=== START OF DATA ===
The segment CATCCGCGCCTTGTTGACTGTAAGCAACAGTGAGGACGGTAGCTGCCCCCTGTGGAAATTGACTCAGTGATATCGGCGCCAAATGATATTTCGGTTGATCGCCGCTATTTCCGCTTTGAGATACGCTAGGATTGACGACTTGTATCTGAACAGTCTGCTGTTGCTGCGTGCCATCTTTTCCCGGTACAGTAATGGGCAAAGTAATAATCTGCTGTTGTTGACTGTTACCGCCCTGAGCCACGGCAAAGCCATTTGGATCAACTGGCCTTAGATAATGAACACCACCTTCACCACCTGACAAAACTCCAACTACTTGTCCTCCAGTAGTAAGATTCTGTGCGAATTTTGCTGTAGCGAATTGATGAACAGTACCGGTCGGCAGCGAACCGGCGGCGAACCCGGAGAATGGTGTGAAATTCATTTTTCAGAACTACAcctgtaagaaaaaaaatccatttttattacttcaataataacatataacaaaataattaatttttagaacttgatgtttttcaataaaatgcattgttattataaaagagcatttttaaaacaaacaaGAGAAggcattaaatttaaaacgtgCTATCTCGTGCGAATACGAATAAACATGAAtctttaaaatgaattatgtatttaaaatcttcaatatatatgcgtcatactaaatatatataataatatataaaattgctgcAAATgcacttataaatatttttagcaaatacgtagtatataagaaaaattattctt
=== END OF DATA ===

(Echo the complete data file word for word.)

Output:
The segment CATCCGCGCCTTGTTGACTGTAAGCAACAGTGAGGACGGTAGCTGCCCCCTGTGGAAATTGACTCAGTGATATCGGCGCCAAATGATATTTCGGTTGATCGCCGCTATTTCCGCTTTGAGATACGCTAGGATTGACGACTTGTATCTGAACAGTCTGCTGTTGCTGCGTGCCATCTTTTCCCGGTACAGTAATGGGCAAAGTAATAATCTGCTGTTGTTGACTGTTACCGCCCTGAGCCACGGCAAAGCCATTTGGATCAACTGGCCTTAGATAATGAACACCACCTTCACCACCTGACAAAACTCCAACTACTTGTCCTCCAGTAGTAAGATTCTGTGCGAATTTTGCTGTAGCGAATTGATGAACAGTACCGGTCGGCAGCGAACCGGCGGCGAACCCGGAGAATGGTGTGAAATTCATTTTTCAGAACTACAcctgtaagaaaaaaaatccatttttattacttcaataataacatataacaaaataattaatttttagaacttgatgtttttcaataaaatgcattgttattataaaagagcatttttaaaacaaacaaGAGAAggcattaaatttaaaacgtgCTATCTCGTGCGAATACGAATAAACATGAAtctttaaaatgaattatgtatttaaaatcttcaatatatatgcgtcatactaaatatatataataatatataaaattgctgcAAATgcacttataaatatttttagcaaatacgtagtatataagaaaaattattctt